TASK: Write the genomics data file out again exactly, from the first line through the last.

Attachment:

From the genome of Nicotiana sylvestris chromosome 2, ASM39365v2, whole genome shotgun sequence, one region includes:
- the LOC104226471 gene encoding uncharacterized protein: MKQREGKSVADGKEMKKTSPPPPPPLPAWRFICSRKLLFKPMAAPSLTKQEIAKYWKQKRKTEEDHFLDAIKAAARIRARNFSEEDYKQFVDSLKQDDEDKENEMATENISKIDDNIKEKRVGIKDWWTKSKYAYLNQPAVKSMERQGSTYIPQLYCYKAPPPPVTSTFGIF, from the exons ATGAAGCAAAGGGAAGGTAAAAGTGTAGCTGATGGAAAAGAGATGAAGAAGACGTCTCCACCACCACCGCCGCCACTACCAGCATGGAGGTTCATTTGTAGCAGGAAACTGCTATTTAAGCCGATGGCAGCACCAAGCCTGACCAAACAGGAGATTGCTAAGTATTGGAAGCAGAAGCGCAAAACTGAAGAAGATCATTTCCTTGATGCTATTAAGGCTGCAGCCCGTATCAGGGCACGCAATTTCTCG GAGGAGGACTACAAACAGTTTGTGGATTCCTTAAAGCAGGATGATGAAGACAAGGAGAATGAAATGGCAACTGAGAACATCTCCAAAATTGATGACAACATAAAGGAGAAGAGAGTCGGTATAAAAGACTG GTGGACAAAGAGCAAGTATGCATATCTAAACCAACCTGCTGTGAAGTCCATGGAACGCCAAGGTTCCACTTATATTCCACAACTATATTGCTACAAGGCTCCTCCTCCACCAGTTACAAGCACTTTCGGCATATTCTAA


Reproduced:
From the genome of Nicotiana sylvestris chromosome 2, ASM39365v2, whole genome shotgun sequence, one region includes:
- the LOC104226471 gene encoding uncharacterized protein: MKQREGKSVADGKEMKKTSPPPPPPLPAWRFICSRKLLFKPMAAPSLTKQEIAKYWKQKRKTEEDHFLDAIKAAARIRARNFSEEDYKQFVDSLKQDDEDKENEMATENISKIDDNIKEKRVGIKDWWTKSKYAYLNQPAVKSMERQGSTYIPQLYCYKAPPPPVTSTFGIF, from the exons ATGAAGCAAAGGGAAGGTAAAAGTGTAGCTGATGGAAAAGAGATGAAGAAGACGTCTCCACCACCACCGCCGCCACTACCAGCATGGAGGTTCATTTGTAGCAGGAAACTGCTATTTAAGCCGATGGCAGCACCAAGCCTGACCAAACAGGAGATTGCTAAGTATTGGAAGCAGAAGCGCAAAACTGAAGAAGATCATTTCCTTGATGCTATTAAGGCTGCAGCCCGTATCAGGGCACGCAATTTCTCG GAGGAGGACTACAAACAGTTTGTGGATTCCTTAAAGCAGGATGATGAAGACAAGGAGAATGAAATGGCAACTGAGAACATCTCCAAAATTGATGACAACATAAAGGAGAAGAGAGTCGGTATAAAAGACTG GTGGACAAAGAGCAAGTATGCATATCTAAACCAACCTGCTGTGAAGTCCATGGAACGCCAAGGTTCCACTTATATTCCACAACTATATTGCTACAAGGCTCCTCCTCCACCAGTTACAAGCACTTTCGGCATATTCTAA